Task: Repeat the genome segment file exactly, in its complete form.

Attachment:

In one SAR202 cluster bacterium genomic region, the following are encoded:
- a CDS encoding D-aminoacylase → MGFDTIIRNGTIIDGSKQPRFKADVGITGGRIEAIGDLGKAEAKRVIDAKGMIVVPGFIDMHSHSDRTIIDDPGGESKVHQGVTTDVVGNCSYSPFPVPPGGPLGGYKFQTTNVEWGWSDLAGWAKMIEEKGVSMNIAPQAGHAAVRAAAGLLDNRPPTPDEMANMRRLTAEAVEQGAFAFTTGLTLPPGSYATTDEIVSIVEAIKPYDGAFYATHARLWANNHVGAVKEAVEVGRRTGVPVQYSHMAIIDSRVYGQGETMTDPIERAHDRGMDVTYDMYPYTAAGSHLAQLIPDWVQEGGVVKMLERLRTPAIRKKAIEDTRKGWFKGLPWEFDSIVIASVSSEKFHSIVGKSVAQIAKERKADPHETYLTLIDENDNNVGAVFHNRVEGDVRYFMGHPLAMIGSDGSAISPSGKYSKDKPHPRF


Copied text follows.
In one SAR202 cluster bacterium genomic region, the following are encoded:
- a CDS encoding D-aminoacylase → MGFDTIIRNGTIIDGSKQPRFKADVGITGGRIEAIGDLGKAEAKRVIDAKGMIVVPGFIDMHSHSDRTIIDDPGGESKVHQGVTTDVVGNCSYSPFPVPPGGPLGGYKFQTTNVEWGWSDLAGWAKMIEEKGVSMNIAPQAGHAAVRAAAGLLDNRPPTPDEMANMRRLTAEAVEQGAFAFTTGLTLPPGSYATTDEIVSIVEAIKPYDGAFYATHARLWANNHVGAVKEAVEVGRRTGVPVQYSHMAIIDSRVYGQGETMTDPIERAHDRGMDVTYDMYPYTAAGSHLAQLIPDWVQEGGVVKMLERLRTPAIRKKAIEDTRKGWFKGLPWEFDSIVIASVSSEKFHSIVGKSVAQIAKERKADPHETYLTLIDENDNNVGAVFHNRVEGDVRYFMGHPLAMIGSDGSAISPSGKYSKDKPHPRF